How to talk to your kids using visual frameworks

When I started working on this post a couple months ago, the full impact of the COVID-19 pandemic hadn’t yet spread around world.

I had started writing about using drawing and visuals as a fun way to kickstart meaningful conversations with your kids. And even though this was before quarantining, social distancing, and remote schooling started up, I think the methods here are even more relevant now than they were then.

With the current environment of kids around the world doing schoolwork remotely, not being able to visit friends, and just the general anxiety around staying safe, it seems even more essential than ever to stay in touch with how children are feeling about things. What follows is one particular visual experiment we did. I hope you find it useful.

It’s not always easy to have dialogue with kids about important stuff. Talking about their current favorite app or YouTuber? Easy. Discussing how they feel about school? Eh. We found ourselves in that position recently. My child is getting close to moving on from grade school so we’ve been having some discussion about how she’s currently feeling and how we manage the transition. And what kid wouldn’t jump at the opportunity to delve into that, right?

One persistent parental challenge I’ve found is having these kind of frank talks—and it’s become even harder with the stress everyone is under. You’ve got important stuff to say, but you don’t want to come across as if you’re yelling or lecturing. Which, let’s be honest, will most likely be their expectation if you walk in saying, “Heyyy, can we talk for a sec?” To have a meaningful conversation, both sides have to participate. But it can be like a minefield trying to get beyond the groans, eyerolls and stonewalling.

On the other hand, it’s usually not difficult to get kids to sit down and draw. There’s generally a dropoff around middle school, but most grade school kids are pretty comfortable drawing. And if the time kids spends perfecting their online avatars is any indication, it’s also not hard to get them to express their personality visually. So if you can easily get kids to draw and express themselves, it should be easy to encourage them to open up a bit on paper. If it’s a game it might actually be fun.

Any parent knows, there’s a lot more going on in a kid’s head than they usually let on. This could be a kind of drawbridge (pardon the pun) to that inner world. I decided to try one of our client discovery frameworks as our conversation starter. I’ll admit, I did expect a bit of resistance doing this. But I got her to play along by saying I was doing a weird experiment for work that I needed her help on. Which wasn’t not the case.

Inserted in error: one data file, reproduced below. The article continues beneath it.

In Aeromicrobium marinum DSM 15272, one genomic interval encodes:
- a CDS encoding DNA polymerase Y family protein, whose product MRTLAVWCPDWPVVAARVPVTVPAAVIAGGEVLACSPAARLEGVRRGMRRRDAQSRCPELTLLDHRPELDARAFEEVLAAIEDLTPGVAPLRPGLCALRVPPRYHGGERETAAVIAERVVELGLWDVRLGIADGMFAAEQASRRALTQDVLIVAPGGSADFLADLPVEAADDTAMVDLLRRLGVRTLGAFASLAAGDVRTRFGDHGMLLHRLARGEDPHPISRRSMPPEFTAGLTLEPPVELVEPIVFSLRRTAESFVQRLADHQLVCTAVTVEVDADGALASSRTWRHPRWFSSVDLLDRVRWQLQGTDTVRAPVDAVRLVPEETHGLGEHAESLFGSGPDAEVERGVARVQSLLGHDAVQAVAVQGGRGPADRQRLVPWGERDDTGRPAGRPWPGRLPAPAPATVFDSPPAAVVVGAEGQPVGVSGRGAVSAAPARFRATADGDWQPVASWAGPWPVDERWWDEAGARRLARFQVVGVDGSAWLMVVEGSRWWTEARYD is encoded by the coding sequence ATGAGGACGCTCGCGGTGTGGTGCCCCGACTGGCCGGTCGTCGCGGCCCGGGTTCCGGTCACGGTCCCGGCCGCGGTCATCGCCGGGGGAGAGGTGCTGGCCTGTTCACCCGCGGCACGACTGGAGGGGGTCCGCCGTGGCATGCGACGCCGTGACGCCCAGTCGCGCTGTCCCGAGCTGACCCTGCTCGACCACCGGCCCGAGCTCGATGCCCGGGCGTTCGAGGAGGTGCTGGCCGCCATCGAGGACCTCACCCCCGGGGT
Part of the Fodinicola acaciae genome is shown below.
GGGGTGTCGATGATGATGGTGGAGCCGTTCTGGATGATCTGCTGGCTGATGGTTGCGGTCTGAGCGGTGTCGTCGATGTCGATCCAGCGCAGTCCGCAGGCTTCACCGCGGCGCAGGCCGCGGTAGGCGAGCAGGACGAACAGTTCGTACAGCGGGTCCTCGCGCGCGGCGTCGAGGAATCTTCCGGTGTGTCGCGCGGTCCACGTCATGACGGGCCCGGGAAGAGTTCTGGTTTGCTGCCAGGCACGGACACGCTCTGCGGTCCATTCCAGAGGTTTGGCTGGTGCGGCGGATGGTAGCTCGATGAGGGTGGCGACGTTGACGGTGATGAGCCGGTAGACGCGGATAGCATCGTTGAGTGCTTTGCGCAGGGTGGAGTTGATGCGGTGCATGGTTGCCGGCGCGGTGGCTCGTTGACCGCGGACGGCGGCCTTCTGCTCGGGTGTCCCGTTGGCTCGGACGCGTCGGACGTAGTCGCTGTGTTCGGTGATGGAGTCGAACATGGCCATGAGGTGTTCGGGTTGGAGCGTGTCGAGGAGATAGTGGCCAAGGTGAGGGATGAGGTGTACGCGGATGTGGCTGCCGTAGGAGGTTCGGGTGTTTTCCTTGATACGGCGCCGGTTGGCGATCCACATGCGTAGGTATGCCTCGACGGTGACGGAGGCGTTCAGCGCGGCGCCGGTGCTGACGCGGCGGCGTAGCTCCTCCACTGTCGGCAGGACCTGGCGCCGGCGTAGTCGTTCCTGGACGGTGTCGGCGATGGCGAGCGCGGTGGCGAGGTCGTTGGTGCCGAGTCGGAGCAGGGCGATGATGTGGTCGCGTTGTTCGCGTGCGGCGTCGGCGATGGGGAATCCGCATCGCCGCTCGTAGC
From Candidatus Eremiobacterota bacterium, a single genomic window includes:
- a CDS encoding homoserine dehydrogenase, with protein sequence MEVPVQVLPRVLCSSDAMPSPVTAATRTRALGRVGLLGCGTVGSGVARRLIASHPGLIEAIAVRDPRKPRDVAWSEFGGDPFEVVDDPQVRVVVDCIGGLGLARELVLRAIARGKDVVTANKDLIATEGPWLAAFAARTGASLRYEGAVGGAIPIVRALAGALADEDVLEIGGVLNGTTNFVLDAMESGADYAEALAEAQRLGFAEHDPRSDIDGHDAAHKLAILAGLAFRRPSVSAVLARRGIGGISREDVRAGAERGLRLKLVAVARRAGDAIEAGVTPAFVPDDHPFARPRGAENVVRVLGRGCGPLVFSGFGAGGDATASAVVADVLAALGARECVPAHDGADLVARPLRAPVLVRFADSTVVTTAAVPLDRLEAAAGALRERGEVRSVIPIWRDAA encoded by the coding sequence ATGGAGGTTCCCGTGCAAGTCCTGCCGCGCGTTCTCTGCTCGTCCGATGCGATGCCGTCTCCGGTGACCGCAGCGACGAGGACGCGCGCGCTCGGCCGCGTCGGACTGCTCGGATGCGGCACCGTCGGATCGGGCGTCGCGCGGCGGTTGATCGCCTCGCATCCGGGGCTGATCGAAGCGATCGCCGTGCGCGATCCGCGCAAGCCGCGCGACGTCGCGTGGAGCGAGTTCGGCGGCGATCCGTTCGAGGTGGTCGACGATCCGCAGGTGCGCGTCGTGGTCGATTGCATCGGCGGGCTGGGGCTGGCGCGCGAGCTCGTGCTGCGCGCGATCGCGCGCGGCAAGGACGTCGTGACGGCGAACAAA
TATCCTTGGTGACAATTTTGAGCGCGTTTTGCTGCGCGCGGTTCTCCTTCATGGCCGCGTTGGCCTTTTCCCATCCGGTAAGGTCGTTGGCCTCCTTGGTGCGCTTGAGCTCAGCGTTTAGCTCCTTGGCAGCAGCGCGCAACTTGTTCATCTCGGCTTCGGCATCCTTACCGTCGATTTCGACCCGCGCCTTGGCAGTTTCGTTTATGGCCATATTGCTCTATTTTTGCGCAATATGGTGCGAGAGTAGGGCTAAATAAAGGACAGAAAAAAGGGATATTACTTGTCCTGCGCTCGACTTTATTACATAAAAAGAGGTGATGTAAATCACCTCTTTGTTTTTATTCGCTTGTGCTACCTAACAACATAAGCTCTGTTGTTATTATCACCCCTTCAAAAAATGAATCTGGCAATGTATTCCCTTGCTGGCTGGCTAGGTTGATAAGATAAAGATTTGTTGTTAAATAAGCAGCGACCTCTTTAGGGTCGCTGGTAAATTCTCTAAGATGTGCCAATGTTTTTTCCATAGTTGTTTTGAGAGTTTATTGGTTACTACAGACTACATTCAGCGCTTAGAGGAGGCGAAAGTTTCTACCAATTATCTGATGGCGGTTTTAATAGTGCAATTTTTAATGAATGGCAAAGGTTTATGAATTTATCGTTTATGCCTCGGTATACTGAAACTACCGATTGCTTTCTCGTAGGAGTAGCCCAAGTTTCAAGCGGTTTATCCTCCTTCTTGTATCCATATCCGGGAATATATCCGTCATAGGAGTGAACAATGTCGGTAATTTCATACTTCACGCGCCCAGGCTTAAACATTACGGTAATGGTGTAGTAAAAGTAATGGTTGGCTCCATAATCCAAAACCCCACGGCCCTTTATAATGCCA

What follows are instructions for how to do the exercise along with my own field notes from the experiment.


empathy map_28 empathy


How to do Empathy Mapping

This visual framework helps get inside someone’s experience; it can give a peek inside their mind.

First, draw a circle in the middle of a sheet of paper.

Ask the person to draw themselves using the circle as a face. Anything is fine as long as it represents “me.”

Once they’re finished, clockwise from the top along the four edges of the page, write Thinking, Seeing, Feeling, Hearing. Then draw dotted lines to divide the four sections.

Ask them, using words and pictures in each of the four sections, to express how they feel about whatever topic it is you’d like to focus on: isolation, school, health, soccer practice, etc. What they write can be positive, negative, or simply descriptive.

Once all areas are filled in with at least one thought, have them walk you through it. That’s it!


How the experiment went

Kicking off the game by asking her to draw herself worked really well; she simply straight got to work because it focused her attention right off the bat. When adults are given a task like this, there’s usually hesitation: “should it look like me? am I facing forward or sideways? is it okay to draw outside the circle? but I can’t draw!” My kid was off to the races the minute I said, “Draw yourself here.”

I added the “Thinking, Seeing, etc.” labels after she drew the face. It feels more spontaneous and collaborative that way and not so much like a form she had to fill out. Our focus here was her experience in the school classroom (this was before all the schools closed).

Once she was done drawing, I asked her to walk me through it. The point was to express as much as possible, so it was important that she share her thinking rather than me just reading what she wrote. I asked some clarifying questions and she filled in the drawing a little more as we talked. And after that, she spontaneously launched into some funny classroom anecdotes.

In the map we ended up with, there may be a bit of exaggeration here and there. I’m not sharing her drawing here because this was all about her opening up and sharing her feelings with me, not you. Just know that for kids, some editorial cartooning can quickly reveal stuff that might be difficult to share otherwise.

For sitting down and spending 15 minutes on a little drawing exercise, I’d say she painted a pretty decent picture of her school life for me. The whole point was to kick off a conversation in a somewhat indirect way, one that allowed her to shed light on some of her feelings and experiences without feeling judged, and honestly it worked pretty well.

And I think it could help many parents out there, in these uncertain times and beyond.

Illustrations by Ted May and W. Scott Matthews / Tremendousness.